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KASZUK v. BAKERY AND CONFECTIONARY UNION

November 8, 1984

JOSEPHINE KASZUK, PLAINTIFF,
v.
BAKERY AND CONFECTIONARY UNION AND INDUSTRY INTERNATIONAL PENSION FUND, ET AL., DEFENDANTS.



The opinion of the court was delivered by: Grady, Chief Judge.

  MEMORANDUM OPINION

In 1978, Walter Kaszuk died after suffering a massive heart attack while vacationing in Arizona. He was 63 years old. At the time of his death Kaszuk was, as he had been for 23 years, employed by the National Biscuit Company ("Nabisco") in Chicago, where he worked as a dough mixer. Surviving Mr. Kaszuk was his wife of many years, Josephine Kaszuk.

Shortly after the death of her husband, Mrs. Kaszuk filed an application for benefits with the defendant, Bakery and Confectionary Union and Industry International Pension Fund ("the Fund").*fn1 Mrs. Kaszuk believed she was entitled to survivorship benefits because Walter had contributed to and been a participant in the Fund for over 21 of his 23 years with Nabisco.

The Fund denied Mrs. Kaszuk's application, explaining that she was ineligible for benefits because, inter alia, her husband had never elected coverage in the Fund's pre-retirement husband and wife pension plan (the "pre-retirement pension").*fn2 After exhausting intra-Fund appeal remedies, Mrs. Kaszuk filed this lawsuit. Her complaint, brought under 29 U.S.C. § 1132, alleges that Mr. Kaszuk failed to elect the pre-retirement pension only because the Fund failed to notify him adequately of the pension's election procedures.*fn3 Mrs. Kaszuk claims that the Fund's failure to provide adequate notice to Fund participants violated certain fiduciary obligations set forth in the Employee Retirement Income Security Act ("ERISA"), 29 U.S.C. § 1001 et seq. Had the Fund met its obligations and properly advised Mr. Kaszuk of the election procedures, according to the complaint, Walter Kaszuk would have made the necessary election, Mrs. Kaszuk would have received benefits when he died, and the pension would not have been "forfeited."

Plaintiff has moved for partial summary judgment under Fed.R.Civ.P. 56, arguing that the notice provided to Mr. Kaszuk was inadequate as a matter of law, and that the Fund therefore violated its fiduciary duties. The Fund has cross-moved for summary judgment, asserting that it satisfied all of its obligations to Fund participants, including that of giving adequate notice of the availability of and procedures for electing the pre-retirement pension.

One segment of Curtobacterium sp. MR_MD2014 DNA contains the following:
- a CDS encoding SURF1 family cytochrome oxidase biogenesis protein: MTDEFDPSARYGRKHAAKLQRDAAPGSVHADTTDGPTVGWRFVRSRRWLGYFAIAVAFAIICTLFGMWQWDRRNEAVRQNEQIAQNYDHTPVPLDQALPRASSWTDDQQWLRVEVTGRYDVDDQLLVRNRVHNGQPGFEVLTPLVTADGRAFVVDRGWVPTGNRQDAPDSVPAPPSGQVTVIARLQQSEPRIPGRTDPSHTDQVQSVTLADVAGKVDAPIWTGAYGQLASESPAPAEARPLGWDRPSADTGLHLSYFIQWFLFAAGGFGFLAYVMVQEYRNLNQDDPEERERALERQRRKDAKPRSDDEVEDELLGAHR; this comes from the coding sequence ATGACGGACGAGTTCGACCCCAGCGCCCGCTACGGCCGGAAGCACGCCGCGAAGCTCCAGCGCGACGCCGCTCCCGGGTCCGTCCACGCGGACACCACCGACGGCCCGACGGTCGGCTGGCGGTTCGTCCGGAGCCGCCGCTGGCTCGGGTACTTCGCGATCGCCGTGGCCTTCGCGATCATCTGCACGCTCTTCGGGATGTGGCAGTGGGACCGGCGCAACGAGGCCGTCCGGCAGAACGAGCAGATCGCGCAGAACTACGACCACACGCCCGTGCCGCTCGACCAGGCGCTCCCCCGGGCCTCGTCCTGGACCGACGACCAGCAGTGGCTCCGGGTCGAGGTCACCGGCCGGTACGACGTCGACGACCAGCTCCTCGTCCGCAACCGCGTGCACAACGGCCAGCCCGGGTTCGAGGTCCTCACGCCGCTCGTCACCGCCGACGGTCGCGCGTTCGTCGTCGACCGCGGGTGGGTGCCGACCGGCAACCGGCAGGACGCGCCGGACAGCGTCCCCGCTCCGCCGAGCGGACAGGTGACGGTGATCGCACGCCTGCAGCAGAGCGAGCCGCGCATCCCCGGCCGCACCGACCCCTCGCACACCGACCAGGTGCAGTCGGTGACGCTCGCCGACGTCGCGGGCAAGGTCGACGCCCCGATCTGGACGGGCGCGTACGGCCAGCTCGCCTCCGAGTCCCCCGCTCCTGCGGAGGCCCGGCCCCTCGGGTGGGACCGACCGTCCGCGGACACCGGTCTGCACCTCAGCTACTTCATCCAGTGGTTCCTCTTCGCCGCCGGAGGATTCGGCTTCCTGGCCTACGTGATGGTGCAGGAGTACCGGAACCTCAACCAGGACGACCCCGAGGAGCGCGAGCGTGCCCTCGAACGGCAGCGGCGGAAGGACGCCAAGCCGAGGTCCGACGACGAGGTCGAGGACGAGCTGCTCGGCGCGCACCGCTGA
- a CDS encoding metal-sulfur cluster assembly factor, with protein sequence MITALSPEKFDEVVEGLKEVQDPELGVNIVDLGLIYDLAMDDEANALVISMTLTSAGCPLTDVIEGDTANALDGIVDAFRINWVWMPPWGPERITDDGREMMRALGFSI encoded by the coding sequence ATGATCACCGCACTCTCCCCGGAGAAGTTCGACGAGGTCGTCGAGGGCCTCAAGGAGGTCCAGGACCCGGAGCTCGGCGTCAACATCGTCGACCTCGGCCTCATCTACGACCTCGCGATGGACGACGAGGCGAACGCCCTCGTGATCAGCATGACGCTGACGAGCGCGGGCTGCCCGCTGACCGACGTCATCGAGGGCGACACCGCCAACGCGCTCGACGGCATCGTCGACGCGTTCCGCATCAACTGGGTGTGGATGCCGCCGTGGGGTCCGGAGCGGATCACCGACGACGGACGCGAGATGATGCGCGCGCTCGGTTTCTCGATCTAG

Because the central issue in this case revolves around the adequacy of notice provided by the Fund concerning the pre-retirement pension, it is necessary to set forth in some detail the Fund's efforts in this regard.

The first action taken by the Fund to notify participants of the availability of and procedures for electing the pension came in fall of 1976, when the Fund placed an advertisement in the October 1976 issue of the B & C News, the newspaper of the union to which Mr. Kaszuk and his co-workers belonged. The ad, which comprised one and one-half columns, appeared on page 7 of the newspaper, and was captioned "Important Notice — Husband and Wife Option." The ad explained that the pre-retirement pension had become available on June 1, 1976, and discussed how the pension worked, and how it was to be elected. Although portions of the ad are easily understood, other parts appear to be quite confusing.

The Fund next notified members of their right to elect the pre-retirement option over one year later in a second ad, printed in the November — December 1977 issue of the B & C News. Once again, the ad was inserted on page 7 of the paper. This ad took up nearly a full page, and was somewhat more clearly phrased than the first ad.

Finally, the Fund provided notice of the election procedures in a "Summary Description Booklet" prepared in 1978. It is disputed whether Mr. Kaszuk ever received this booklet, as it was not available to employees until late summer 1978, close to the time Kaszuk died.*fn4

DISCUSSION

  Plaintiff's claim is premised on the notion that the Fund
breached a fiduciary obligation to inform Fund participants in
a meaningful way of the steps which must be taken to elect the
pre-retirement pension. In arguing that the Fund had such an
obligation, plaintiff relies on 29 U.S.C. § 1104 ("§ 1104"),
which provides that fiduciaries such as fund administrators
must:

   . discharge [their] duties with respect to a
  plan solely in the interest of the participants
  and beneficiaries and —

(A) for the exclusive purpose of:

      (i) providing benefits to participants and
    their ...

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